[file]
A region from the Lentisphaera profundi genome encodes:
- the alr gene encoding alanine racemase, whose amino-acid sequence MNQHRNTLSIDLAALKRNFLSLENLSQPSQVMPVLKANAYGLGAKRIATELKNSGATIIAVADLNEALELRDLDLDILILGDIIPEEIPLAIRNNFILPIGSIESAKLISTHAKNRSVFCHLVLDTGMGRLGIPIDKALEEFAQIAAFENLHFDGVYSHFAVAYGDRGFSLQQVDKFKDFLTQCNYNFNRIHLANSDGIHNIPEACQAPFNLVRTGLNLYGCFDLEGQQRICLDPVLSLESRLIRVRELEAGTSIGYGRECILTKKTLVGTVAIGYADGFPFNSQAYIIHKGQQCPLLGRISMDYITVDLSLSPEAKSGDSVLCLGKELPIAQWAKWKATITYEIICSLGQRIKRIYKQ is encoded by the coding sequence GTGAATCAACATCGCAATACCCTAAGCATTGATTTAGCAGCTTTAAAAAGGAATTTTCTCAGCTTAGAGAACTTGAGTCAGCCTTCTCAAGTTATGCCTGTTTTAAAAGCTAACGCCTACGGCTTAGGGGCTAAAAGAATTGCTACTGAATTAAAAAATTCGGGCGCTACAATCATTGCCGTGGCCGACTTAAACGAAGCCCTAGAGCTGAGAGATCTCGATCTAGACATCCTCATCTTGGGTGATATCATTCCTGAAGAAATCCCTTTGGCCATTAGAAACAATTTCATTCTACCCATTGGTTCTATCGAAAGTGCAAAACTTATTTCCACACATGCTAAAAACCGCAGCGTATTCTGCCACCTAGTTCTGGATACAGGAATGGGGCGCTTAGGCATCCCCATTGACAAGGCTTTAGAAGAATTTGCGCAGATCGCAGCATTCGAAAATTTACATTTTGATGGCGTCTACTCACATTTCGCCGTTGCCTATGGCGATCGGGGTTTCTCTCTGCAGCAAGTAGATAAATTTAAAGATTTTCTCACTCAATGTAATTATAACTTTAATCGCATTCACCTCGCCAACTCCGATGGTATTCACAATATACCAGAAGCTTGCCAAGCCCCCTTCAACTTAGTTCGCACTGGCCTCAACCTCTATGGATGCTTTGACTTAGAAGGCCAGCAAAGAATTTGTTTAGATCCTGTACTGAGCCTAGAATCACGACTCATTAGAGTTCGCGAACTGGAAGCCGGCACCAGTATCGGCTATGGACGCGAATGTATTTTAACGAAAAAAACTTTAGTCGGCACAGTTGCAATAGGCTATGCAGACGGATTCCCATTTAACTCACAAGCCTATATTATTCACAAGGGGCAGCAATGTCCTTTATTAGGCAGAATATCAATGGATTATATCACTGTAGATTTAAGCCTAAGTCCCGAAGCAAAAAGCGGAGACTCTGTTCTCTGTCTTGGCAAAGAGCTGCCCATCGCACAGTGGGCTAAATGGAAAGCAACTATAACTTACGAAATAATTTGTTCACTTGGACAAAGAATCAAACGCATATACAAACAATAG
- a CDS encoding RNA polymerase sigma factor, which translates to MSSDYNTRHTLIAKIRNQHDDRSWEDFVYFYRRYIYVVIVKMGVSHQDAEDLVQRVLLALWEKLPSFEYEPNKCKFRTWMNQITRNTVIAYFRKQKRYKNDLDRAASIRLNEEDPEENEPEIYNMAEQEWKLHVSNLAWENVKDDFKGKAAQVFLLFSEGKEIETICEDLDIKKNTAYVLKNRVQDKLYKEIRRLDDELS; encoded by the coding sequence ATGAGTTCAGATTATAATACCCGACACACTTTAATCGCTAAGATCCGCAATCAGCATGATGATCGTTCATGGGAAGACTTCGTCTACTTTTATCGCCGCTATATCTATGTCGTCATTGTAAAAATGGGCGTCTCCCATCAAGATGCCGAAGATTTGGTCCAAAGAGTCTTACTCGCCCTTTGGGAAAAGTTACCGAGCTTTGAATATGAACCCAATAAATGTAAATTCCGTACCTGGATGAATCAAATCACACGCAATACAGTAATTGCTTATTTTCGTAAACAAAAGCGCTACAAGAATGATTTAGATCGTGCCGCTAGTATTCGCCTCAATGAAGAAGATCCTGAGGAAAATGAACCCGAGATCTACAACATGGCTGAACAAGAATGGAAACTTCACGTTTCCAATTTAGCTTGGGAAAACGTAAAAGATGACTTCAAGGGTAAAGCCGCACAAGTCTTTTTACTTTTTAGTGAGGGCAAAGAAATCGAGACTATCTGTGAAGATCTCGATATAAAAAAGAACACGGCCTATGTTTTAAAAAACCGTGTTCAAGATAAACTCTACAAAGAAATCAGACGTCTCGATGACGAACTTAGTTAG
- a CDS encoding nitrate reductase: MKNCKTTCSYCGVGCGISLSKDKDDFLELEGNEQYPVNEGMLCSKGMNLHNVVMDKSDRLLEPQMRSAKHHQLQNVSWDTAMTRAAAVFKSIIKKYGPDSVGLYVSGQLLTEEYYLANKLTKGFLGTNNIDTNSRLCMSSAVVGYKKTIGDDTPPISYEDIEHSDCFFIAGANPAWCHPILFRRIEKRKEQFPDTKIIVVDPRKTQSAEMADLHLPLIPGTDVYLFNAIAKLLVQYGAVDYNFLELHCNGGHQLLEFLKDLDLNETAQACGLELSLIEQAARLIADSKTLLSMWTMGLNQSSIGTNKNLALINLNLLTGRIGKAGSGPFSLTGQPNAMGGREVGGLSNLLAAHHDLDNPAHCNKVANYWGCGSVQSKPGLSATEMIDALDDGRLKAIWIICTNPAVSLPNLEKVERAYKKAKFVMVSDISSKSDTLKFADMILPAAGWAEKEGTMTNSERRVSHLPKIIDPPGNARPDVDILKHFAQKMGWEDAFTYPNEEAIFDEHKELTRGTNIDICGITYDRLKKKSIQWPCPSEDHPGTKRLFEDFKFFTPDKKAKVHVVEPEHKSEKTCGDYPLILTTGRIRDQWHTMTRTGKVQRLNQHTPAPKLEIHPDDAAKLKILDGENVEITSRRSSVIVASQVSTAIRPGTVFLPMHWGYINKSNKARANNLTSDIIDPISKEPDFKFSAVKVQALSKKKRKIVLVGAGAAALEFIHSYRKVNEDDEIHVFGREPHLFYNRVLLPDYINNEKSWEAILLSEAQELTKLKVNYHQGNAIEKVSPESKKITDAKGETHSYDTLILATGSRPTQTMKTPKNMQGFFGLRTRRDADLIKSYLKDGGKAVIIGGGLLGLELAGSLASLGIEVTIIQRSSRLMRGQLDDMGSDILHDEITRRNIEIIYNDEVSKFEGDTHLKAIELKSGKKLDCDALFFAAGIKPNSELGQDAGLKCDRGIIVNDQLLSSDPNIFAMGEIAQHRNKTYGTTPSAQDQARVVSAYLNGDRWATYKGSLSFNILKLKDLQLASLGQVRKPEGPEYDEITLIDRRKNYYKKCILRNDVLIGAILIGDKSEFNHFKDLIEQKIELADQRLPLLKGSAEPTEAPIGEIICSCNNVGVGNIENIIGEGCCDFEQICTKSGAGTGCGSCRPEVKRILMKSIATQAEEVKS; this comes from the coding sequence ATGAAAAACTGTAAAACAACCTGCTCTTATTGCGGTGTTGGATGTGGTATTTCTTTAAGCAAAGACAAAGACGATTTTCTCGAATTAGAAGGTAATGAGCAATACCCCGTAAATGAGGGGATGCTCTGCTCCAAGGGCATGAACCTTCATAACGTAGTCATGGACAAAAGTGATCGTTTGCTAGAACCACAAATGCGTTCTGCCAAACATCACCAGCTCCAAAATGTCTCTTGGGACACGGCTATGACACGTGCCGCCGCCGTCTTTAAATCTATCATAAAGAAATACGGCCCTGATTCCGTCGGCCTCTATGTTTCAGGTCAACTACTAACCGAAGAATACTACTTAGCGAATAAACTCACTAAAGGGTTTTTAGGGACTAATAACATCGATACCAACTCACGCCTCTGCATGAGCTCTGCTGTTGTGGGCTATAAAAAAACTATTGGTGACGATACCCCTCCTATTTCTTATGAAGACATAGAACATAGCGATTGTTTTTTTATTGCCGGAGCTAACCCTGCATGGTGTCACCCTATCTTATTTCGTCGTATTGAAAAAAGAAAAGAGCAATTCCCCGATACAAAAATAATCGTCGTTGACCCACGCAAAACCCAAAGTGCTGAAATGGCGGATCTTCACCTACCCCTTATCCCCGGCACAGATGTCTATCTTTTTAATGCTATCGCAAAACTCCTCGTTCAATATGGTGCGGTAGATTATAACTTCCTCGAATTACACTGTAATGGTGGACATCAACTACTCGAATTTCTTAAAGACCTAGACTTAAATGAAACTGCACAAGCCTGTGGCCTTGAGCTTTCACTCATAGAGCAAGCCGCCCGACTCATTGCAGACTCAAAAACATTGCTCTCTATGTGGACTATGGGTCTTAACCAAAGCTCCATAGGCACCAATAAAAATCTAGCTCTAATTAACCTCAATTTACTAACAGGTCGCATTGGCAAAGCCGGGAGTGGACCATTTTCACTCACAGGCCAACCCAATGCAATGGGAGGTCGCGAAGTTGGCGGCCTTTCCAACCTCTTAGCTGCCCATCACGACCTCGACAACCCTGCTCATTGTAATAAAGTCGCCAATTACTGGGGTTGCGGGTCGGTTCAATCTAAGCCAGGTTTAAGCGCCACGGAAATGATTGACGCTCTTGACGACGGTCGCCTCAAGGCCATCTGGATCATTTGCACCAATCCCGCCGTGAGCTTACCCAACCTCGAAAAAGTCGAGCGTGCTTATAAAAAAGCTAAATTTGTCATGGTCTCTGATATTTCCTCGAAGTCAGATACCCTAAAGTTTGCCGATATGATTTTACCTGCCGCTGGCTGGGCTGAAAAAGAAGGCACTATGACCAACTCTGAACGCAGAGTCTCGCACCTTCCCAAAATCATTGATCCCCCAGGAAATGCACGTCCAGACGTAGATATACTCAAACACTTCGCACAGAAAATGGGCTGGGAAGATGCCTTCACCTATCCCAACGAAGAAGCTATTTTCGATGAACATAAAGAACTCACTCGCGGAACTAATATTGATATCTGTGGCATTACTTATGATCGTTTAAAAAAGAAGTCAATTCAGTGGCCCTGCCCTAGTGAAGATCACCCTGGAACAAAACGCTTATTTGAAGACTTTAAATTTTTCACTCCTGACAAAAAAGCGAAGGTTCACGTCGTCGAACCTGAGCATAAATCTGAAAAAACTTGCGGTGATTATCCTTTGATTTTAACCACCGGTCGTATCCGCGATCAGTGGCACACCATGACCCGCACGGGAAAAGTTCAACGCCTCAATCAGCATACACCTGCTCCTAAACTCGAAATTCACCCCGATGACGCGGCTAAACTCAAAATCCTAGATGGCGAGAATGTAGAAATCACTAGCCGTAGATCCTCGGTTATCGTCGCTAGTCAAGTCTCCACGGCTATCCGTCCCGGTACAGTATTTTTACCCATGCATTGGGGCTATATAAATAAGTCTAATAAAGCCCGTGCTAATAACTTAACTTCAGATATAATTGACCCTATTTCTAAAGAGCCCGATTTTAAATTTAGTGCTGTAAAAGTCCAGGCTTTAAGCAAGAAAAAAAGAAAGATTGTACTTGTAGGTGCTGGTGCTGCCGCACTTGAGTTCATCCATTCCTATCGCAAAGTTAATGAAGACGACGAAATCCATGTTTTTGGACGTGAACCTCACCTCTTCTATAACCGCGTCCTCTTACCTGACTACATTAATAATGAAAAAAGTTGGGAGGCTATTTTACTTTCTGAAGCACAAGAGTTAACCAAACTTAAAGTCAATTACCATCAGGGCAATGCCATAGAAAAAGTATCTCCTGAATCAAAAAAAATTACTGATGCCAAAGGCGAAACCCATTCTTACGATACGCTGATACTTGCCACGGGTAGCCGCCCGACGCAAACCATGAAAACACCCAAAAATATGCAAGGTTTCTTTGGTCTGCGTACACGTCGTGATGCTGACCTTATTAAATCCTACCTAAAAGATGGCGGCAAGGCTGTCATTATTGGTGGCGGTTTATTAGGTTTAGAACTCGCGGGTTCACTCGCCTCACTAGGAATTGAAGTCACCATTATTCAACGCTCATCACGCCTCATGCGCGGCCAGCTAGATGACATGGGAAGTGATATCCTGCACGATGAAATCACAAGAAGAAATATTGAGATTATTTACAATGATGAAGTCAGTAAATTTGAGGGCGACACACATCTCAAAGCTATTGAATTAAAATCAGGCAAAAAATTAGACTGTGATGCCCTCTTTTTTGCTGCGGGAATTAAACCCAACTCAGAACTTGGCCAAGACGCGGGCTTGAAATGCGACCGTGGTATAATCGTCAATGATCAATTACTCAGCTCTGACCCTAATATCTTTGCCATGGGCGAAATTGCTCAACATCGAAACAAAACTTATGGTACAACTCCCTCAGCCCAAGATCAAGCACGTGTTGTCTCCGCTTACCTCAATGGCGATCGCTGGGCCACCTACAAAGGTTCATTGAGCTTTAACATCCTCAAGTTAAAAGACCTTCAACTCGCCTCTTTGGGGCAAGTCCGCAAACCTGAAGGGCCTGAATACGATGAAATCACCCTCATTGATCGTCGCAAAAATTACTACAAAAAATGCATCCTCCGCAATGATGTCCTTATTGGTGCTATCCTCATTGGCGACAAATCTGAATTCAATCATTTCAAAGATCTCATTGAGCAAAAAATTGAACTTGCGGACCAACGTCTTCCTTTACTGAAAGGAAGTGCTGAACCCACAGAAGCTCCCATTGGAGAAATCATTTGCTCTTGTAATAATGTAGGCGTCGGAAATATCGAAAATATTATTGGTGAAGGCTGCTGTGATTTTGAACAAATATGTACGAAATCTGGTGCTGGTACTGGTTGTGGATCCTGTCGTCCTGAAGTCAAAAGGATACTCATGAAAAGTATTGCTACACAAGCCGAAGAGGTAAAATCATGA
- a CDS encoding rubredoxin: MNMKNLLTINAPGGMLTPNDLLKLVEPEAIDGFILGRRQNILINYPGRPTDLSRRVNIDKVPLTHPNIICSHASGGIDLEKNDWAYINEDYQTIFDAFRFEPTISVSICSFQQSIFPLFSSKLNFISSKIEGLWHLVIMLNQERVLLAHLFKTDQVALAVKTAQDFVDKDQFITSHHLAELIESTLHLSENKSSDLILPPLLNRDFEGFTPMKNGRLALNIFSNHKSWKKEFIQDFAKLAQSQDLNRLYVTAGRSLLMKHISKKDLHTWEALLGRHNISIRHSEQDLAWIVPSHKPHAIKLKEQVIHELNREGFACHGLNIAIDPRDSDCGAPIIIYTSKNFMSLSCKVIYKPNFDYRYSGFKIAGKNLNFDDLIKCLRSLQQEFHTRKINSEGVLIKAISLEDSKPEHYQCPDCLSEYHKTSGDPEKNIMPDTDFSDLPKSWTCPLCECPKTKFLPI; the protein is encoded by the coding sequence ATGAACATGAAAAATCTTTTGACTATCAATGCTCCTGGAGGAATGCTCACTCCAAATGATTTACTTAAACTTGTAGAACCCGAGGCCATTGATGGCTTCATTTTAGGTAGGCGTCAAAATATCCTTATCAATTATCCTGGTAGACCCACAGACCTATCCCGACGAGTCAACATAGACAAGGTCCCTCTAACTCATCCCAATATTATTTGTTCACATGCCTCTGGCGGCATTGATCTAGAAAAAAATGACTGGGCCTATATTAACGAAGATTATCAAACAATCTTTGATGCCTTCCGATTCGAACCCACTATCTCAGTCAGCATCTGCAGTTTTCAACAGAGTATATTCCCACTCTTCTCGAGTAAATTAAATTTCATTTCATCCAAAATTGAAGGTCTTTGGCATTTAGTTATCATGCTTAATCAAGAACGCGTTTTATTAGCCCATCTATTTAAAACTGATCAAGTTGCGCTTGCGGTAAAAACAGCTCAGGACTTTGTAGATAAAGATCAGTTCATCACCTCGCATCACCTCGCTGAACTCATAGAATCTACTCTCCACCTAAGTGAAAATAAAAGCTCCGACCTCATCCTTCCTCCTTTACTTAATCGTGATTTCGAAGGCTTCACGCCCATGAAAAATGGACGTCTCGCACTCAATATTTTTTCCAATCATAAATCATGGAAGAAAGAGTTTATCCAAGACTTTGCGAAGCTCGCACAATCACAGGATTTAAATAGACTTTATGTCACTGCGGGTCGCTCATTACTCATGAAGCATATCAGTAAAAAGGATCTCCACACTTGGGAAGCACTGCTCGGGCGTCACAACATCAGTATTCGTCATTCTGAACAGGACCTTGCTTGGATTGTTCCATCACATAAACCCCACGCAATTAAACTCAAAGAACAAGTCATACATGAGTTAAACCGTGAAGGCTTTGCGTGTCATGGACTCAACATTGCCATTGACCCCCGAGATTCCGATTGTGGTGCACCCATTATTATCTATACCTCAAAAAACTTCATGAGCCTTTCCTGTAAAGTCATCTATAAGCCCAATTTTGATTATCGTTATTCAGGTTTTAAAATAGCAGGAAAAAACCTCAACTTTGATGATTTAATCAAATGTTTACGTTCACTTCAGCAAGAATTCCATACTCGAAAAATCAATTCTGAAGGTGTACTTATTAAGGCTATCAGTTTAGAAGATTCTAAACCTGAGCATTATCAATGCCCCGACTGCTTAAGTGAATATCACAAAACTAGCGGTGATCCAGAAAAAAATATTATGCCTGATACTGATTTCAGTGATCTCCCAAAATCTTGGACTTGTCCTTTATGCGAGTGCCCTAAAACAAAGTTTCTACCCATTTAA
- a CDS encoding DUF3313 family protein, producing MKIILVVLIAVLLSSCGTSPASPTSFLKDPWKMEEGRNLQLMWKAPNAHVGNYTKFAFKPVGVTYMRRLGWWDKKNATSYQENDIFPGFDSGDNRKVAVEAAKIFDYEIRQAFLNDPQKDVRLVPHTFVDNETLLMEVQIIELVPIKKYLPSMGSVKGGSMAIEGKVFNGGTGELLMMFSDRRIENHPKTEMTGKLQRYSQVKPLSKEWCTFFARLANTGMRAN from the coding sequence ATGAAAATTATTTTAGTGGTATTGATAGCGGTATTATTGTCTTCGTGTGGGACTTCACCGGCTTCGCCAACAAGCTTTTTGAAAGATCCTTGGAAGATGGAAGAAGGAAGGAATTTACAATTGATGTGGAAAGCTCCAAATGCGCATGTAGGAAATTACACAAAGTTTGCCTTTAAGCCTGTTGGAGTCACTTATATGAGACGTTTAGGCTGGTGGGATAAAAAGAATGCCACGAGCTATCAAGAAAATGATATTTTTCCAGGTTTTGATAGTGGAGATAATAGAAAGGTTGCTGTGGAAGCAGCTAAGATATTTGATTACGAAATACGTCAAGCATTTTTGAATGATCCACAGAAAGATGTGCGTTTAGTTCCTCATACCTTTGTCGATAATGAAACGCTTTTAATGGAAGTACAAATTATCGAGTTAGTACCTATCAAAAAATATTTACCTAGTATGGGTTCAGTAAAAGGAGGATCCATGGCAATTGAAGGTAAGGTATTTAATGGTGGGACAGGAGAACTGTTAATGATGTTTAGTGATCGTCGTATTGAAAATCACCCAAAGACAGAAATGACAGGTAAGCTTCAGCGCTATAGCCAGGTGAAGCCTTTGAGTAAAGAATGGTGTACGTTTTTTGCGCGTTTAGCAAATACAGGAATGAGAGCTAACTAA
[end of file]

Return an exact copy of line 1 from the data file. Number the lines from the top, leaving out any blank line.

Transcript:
A region from the Lentisphaera profundi genome encodes: